I have one more semester of college, so I’m currently looking for jobs as a software developer after I graduate. Until then, I’ll be thinking of who I can share my experience with so that they can have a similar experience. I’ve never met any American math or science major that has studied a semester abroad in a university taught in a different language, but I’d highly recommend it, because it gives you the opportunity to improve your language skills, communication skills, and learn a new culture and place, all while still improving your knowledge about your major. It also gives you the opportunity to form a lot of new, strong relationships.
I’m grateful to be able to see my family and friends from Ohio again, I look forward to seeing my Chilean friends and host family again some day, I’m hopeful that I’ll be able to use what I’ve learned to better my own community, and am so thankful the Gilman Scholarship gave me the opportunity to experience all of this.
In the last three weeks, I have been on more airplanes than I can count. After wrapping up my internship and finishing my classes, I embarked on a trip to the Galapagos Islands, Machu Picchu, Cusco, and then finally to the coast of Ecuador. Three days later I traveled through four cities in less than 24 hours to finally land in Des Moines, IA for Christmas with my parents.
I have experienced so many extremes in such a short time that it’s been hard to notice the culture shock that I feel. There are so many things I didn’t realize I would miss from Ecuador that now seem so far away and out of reach.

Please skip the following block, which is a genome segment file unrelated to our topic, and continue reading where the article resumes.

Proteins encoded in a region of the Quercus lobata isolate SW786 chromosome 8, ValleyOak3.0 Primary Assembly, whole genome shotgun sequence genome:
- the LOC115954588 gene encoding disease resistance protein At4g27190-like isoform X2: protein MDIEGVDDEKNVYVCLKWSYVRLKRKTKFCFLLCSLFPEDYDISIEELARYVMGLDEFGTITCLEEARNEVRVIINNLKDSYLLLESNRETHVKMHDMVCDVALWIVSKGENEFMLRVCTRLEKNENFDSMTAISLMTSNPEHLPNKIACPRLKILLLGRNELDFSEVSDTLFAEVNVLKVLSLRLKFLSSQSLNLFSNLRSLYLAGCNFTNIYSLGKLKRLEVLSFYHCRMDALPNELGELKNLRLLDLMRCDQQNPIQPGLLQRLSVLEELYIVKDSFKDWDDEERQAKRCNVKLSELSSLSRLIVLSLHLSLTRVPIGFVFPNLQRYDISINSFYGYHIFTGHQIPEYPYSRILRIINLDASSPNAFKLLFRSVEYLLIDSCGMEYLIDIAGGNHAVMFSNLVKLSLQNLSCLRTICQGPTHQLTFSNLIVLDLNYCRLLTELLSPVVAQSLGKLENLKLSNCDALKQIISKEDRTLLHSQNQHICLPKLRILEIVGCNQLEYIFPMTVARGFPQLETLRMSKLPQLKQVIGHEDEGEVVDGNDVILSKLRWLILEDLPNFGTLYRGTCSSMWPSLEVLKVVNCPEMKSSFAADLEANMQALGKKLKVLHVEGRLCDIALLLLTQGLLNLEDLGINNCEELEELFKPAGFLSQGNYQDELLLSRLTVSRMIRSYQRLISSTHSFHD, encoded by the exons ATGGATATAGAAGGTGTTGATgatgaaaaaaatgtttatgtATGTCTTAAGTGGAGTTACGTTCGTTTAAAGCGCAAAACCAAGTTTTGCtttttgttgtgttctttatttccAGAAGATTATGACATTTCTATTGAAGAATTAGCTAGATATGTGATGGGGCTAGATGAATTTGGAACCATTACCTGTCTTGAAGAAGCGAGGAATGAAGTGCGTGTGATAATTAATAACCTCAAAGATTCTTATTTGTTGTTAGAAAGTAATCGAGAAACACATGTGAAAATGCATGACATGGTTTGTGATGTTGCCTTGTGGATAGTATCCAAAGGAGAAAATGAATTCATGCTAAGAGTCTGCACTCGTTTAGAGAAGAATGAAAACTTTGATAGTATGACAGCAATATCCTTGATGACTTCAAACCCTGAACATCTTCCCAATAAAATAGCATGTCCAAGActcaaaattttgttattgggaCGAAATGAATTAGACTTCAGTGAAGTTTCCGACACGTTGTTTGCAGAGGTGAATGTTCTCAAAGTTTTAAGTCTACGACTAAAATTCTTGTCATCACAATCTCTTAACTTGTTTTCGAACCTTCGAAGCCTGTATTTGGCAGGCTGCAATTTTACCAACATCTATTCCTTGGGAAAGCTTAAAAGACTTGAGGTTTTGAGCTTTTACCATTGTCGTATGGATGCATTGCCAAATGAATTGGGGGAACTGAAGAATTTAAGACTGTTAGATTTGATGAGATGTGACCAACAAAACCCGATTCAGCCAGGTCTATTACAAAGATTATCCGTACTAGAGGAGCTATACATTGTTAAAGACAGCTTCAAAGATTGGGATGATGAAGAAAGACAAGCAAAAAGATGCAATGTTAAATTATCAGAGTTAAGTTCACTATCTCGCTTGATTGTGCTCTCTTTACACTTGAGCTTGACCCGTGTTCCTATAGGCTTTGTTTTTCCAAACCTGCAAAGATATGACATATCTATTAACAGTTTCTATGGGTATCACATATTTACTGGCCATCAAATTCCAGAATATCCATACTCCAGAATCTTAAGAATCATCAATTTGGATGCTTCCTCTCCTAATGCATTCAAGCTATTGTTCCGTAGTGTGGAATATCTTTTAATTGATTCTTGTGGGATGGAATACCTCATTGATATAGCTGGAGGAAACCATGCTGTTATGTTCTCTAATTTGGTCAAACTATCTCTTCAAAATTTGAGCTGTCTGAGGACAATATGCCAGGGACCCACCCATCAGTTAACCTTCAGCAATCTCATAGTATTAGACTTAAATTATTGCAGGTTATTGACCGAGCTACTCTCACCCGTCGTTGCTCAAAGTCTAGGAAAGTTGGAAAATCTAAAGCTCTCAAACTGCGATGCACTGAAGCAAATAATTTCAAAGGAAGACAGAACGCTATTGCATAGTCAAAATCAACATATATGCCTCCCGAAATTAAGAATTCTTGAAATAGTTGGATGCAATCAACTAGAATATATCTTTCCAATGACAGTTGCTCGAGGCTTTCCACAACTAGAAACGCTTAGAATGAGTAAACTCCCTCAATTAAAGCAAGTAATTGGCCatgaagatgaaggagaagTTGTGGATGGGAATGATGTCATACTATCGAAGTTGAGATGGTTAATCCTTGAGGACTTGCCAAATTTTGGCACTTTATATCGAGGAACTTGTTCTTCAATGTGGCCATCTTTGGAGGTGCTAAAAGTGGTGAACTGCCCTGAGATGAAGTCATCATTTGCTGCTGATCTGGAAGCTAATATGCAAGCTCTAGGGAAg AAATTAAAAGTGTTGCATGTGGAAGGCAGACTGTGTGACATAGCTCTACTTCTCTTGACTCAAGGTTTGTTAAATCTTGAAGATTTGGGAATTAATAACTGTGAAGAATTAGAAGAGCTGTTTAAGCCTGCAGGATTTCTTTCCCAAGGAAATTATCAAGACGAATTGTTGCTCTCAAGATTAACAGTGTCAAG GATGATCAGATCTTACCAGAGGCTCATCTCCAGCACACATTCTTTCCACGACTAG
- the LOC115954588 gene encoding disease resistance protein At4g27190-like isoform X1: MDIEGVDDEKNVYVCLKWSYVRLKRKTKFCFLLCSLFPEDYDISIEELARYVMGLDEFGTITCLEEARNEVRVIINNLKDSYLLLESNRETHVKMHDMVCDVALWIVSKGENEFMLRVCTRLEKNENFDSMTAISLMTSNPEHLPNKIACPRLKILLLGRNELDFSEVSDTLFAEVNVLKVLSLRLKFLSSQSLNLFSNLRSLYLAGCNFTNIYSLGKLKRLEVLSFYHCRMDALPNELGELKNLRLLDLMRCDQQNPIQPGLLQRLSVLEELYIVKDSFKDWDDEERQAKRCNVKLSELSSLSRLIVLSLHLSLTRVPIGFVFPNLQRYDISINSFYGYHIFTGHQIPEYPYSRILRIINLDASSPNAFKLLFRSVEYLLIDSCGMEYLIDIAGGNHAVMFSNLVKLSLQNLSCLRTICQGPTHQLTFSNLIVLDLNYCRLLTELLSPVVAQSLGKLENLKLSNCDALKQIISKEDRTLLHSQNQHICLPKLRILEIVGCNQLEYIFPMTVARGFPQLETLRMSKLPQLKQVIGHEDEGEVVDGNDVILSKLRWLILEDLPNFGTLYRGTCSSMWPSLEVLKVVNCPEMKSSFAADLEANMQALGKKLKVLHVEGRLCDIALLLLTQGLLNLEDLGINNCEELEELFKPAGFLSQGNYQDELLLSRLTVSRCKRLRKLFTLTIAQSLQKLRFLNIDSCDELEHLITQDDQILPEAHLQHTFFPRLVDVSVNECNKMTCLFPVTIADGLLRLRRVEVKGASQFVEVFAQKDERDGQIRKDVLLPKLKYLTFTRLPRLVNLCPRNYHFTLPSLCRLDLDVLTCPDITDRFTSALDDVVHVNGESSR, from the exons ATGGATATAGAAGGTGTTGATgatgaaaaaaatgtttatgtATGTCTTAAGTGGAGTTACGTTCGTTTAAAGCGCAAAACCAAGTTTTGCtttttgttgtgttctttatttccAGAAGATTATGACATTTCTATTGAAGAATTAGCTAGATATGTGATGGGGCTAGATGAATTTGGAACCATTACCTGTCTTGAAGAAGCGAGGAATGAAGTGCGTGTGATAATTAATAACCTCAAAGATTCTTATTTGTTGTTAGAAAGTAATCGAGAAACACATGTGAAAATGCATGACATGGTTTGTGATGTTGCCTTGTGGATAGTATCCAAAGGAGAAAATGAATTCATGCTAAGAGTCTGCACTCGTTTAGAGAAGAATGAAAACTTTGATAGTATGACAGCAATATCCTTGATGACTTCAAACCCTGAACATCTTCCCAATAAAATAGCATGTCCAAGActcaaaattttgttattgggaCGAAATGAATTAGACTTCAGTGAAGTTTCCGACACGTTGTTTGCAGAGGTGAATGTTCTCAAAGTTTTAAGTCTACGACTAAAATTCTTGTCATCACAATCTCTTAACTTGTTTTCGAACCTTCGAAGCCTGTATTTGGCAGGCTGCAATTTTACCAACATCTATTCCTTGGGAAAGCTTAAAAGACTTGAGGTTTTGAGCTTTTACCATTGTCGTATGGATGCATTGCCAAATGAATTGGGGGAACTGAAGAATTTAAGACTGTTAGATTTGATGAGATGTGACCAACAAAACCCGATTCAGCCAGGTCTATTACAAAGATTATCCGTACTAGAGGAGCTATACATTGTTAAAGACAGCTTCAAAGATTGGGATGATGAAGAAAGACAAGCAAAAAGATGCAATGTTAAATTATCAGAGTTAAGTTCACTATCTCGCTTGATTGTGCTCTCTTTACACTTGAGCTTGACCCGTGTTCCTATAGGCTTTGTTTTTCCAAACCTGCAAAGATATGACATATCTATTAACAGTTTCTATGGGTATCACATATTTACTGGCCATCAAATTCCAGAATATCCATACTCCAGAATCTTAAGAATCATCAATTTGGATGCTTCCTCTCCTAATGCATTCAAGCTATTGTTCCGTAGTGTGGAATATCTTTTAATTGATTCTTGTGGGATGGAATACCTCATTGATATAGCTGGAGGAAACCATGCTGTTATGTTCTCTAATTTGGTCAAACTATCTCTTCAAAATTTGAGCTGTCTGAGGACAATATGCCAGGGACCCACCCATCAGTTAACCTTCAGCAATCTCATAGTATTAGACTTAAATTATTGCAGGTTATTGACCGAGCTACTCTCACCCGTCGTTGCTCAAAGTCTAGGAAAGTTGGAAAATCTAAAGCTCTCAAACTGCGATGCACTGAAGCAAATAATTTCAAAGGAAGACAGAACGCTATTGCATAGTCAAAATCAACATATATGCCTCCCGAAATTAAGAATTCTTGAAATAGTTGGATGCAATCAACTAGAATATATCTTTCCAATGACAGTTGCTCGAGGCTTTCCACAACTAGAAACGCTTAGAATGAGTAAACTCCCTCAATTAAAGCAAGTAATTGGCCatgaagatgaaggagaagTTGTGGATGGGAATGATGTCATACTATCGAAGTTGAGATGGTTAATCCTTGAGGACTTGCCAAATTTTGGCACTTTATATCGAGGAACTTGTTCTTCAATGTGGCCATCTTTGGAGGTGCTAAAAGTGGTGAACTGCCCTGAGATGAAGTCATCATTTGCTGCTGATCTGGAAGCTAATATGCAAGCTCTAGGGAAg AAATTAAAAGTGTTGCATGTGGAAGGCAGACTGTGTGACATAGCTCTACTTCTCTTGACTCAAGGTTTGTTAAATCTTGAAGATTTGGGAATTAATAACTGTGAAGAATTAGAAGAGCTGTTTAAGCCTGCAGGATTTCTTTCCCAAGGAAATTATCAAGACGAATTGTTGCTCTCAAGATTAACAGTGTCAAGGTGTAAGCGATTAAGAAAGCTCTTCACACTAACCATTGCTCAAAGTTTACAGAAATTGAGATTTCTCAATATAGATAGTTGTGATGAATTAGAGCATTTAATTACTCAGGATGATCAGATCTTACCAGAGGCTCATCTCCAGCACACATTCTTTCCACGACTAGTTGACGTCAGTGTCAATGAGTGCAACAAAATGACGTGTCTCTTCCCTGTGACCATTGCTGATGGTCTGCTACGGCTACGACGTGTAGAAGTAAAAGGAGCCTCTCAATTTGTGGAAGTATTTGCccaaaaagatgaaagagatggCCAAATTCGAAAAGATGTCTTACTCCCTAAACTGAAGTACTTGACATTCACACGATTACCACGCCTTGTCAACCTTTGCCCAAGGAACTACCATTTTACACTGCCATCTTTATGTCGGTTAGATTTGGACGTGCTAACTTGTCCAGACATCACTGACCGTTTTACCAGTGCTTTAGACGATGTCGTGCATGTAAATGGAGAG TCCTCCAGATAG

When I first arrived in Des Moines, I felt the glances of people in the airport. I quickly realized that my tan skin was a giveaway that I hadn’t been living in Iowa for the last four months. The next day I went to church with my parents and felt the need to hug EVERYONE as I would have done in Quito. After a few awkward hugs, I remembered that this wasn’t the norm here in the U.S.
Going from warm and sunny Quito to frigid and snowy eastern Iowa creates a stark contrast. I miss speaking Spanish with my friends and coworkers. I miss the affordable and accessible fruit market down the street from my apartment. I really miss my homestay parents and being able to see them on a regular basis. I miss being able to walk everywhere and see so much of the city through public transportation. These are all things that filled my daily life and are now replaced by completely different things. This isn’t all bad, I love being able to drive my car again, seeing my parents and reconnecting with my college friends. I love the holiday festivities and the snow that arrived just in time for Christmas.
I’ve noticed that certain things stick out to me more than they used to, and sometimes this makes me feel frustrated or upset. Consumerism is so prevalent in the U.S., and it seems that the things we think make us happy really make us more stressed out and anxious. I’ve been looking up and around me a lot more in grocery stores and malls, and so many people look worn out. Feeling the need to buy a certain amount of Christmas presents can get overwhelming. I’ve also noticed how much I miss the collective culture of Ecuador. I miss besitos and the expectation to greet everyone in a room. It feels that people are more easily overlooked here in the U.S. and I hope that I can bring some of the hospitality I learned in Ecuador back to my college campus.
Ecuador was easily one of the most impactful experiences of my life. I hope to go back to my last three semesters of college and bring some new energy to my university study abroad department. I will be an ambassador for my program and share my incredible experience with incoming students. I also hope to make more connections with the Spanish speaking students on campus and continue to practice and my speaking abilities. Ecuador has given me more confidence in myself and newfound friendships that I know I will have for the rest of my life.